But it’s actually quite an intense sport, and you’re driving this machine at the limit, and it’s quite physical, and also mentally quite tough because you make split decisions and they can be right or wrong. Many people think that it’s just like driving on the normal road.
Are you ever scared when driving?
Not at all – if I was scared, I would have to quit I think.
Once you are in the race car, you become one with the car and you just try to push the machine as much as you can – that’s the thrill of it to be honest.
Sometimes things do happen though. In 2011, I had a really big crash at the Indy500 and burned my hands pretty badly. That was a big reality check – things can happen, but you’re in your element so you don’t really think about it.
What kind of driving do you do when you aren’t on the racetrack?
I’m from Switzerland, and we have awesome roads there. Going up to the mountains is always cool, because there are some cool turns and things like that.
Most of my friends tell me that I drive like a grandma on the road, so I don’t know if I’m the perfect example. I get the racing part out of my system on the racetrack, so I’m pretty chilled on the road to be honest.
What is your earliest memory of driving?
I was four. My dad did a go-kart demonstration at the dealership, and took me round on his knees because I was too small to drive.
I remember that I cried for the whole day because I couldn’t drive by myself, so I think that I annoyed him enough that by the end of the day he said that once I grew a little bit he would get a me a go-kart.
By the time I was seven, I got my first go-kart and that’s how my journey started. To be honest racing was really the only thing that was on my mind from a young age.
Would you say your dad was the person who encouraged you most?
Definitely my dad, he’s a big car nut. He has worked on cars his whole life, so definitely I got the “car bug” from him.
But really I wouldn’t be here without both my parents. We would spend most of our holidays on go-kart tracks, so it was a big family thing that we ended up doing.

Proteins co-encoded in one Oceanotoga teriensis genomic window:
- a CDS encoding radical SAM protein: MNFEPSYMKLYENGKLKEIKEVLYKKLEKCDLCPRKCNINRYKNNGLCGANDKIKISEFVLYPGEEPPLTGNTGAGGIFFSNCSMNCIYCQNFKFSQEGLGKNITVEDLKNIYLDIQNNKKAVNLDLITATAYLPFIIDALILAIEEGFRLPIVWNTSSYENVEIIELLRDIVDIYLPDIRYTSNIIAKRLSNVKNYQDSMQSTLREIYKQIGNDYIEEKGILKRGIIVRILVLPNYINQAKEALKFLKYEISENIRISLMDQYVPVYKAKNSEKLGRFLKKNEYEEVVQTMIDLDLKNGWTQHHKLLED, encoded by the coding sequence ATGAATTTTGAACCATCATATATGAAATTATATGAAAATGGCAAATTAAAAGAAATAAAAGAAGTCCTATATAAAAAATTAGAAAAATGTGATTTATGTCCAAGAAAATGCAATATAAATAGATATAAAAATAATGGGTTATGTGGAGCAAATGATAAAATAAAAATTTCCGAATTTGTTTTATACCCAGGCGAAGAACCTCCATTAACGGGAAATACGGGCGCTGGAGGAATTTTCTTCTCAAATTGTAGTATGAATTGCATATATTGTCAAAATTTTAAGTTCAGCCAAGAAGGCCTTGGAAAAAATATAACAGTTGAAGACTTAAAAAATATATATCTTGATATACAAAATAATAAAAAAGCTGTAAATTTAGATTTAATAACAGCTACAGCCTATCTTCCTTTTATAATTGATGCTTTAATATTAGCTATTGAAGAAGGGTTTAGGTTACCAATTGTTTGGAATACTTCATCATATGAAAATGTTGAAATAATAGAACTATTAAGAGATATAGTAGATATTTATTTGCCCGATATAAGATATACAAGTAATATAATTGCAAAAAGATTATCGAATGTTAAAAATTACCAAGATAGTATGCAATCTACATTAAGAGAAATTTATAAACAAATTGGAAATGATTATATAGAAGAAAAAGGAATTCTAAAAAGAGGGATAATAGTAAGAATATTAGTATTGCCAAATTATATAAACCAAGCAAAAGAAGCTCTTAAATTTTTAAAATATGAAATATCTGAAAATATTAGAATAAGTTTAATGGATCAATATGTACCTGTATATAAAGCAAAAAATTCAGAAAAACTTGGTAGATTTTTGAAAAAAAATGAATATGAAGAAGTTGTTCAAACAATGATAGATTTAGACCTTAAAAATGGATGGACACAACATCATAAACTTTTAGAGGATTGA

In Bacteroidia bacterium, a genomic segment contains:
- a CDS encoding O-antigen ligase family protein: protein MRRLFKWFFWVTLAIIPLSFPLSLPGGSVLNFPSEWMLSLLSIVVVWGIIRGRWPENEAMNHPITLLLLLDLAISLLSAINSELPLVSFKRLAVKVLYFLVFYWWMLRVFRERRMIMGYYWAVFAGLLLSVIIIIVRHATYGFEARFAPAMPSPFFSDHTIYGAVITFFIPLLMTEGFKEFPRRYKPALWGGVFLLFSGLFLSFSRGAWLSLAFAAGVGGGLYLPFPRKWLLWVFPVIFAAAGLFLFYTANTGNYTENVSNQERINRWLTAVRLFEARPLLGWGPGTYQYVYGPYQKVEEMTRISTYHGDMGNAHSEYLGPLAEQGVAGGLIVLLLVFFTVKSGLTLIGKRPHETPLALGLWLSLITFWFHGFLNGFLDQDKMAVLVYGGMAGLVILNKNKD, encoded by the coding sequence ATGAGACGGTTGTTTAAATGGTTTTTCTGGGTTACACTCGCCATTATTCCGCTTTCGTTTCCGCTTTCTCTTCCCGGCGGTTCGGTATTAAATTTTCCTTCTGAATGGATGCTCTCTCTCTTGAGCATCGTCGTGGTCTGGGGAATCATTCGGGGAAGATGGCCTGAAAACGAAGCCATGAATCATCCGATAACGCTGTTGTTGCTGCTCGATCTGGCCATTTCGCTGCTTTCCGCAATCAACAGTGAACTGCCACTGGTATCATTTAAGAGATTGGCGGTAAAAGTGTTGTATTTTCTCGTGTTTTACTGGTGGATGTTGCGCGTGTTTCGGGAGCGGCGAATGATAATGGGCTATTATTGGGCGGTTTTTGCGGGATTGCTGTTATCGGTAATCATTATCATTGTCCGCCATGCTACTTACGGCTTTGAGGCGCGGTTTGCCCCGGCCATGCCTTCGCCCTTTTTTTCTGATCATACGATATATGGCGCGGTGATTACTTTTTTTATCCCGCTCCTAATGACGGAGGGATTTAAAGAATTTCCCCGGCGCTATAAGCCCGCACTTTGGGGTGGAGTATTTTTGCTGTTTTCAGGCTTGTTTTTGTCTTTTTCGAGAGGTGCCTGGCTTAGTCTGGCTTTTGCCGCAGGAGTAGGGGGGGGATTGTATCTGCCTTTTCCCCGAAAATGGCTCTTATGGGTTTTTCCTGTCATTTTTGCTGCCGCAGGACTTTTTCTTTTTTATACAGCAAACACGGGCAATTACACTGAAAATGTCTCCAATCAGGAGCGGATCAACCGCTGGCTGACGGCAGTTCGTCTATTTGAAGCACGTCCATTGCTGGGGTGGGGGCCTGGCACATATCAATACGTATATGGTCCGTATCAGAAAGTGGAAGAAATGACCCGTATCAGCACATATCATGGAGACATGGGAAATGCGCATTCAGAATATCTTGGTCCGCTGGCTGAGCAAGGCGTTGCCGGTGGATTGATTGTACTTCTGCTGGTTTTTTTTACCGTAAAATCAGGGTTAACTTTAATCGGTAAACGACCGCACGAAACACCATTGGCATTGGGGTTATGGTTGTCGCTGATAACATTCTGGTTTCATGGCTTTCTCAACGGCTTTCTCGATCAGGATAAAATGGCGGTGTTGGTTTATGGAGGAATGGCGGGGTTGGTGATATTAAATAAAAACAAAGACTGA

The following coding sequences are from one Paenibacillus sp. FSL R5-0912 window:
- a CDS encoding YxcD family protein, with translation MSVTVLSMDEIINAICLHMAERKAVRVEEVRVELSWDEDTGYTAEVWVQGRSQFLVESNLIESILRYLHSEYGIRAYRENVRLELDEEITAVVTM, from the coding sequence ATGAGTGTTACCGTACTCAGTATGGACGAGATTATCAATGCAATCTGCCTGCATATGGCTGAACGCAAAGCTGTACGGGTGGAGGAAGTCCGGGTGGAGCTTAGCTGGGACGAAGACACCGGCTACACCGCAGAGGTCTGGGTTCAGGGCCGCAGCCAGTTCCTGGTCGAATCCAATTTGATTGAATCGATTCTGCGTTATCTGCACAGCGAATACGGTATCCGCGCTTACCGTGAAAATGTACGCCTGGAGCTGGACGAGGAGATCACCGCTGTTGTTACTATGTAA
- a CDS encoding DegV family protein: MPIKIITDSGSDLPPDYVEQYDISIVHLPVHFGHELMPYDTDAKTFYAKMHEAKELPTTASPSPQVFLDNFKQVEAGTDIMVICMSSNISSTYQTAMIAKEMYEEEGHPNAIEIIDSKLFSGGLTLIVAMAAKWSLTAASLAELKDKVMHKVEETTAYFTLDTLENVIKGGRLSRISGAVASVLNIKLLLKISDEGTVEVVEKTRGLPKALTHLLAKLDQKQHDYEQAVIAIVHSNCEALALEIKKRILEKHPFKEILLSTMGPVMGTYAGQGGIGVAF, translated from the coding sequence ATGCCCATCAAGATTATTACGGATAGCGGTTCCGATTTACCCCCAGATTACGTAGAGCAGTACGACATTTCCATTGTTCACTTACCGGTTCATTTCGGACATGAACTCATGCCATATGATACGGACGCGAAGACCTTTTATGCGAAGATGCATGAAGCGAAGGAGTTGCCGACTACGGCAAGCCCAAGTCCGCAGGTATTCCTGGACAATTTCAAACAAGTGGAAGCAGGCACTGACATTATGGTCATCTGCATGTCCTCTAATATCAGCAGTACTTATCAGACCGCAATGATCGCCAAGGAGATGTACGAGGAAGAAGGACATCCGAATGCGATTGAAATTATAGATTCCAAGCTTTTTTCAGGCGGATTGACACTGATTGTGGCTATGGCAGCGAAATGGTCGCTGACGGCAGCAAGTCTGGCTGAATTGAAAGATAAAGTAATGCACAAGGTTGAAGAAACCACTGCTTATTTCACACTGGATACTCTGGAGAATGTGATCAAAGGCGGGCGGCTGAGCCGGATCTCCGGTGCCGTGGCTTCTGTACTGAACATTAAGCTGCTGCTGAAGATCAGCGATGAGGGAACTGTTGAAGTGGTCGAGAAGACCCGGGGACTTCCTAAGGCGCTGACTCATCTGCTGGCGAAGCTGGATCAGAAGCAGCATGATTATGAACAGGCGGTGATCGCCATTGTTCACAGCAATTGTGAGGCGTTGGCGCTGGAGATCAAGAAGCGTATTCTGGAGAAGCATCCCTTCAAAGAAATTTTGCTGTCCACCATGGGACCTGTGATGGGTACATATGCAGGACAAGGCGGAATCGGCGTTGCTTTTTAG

At the end of the day, you need people who will support you in what you are doing. I’ve been pretty lucky so far.
What has your experience been like as a female driver in such a male dominated sport?
You know this is a funny question that I always get, because as a young kid, I never really thought about being a girl – I was like, I’m a race car driver.
And yes, I’m a woman, but I don’t really care. My job is to be the best driver, no matter if you’re male or female, it doesn’t matter.
At the end of the day, we all wear the helmet and we just try to do the best job we can while we are racing – and that’s winning the race.
Do you see racing becoming more inclusive?
When I was younger, there were no female drivers, it was only guys. I was a big Michael Schumacher fan, and that was who I wanted to be.
With me being in this position now as a female driver, it’s quite cool and it’s a bit of an honour as well.
I think the message here is really to persevere, even though maybe it’s not the easiest path or the most logical path for a girl.
I was always driven to be a race car driver and here I am today, so I would say that’s the message.
Do you have any advice for anyone who wants to get into racing?
Well, I think it’s a bit of everything: don’t be afraid to pursue what you believe in. The big thing is believe in yourself and make sure the people around you know what your ambitions are.
In racing, you’re really dependent on a lot of factors.
When you’re in the car, a lot of elements come together – it’s not just you – it’s about teamwork, so you need to get the people around you to have the same focus to achieve what you want to achieve.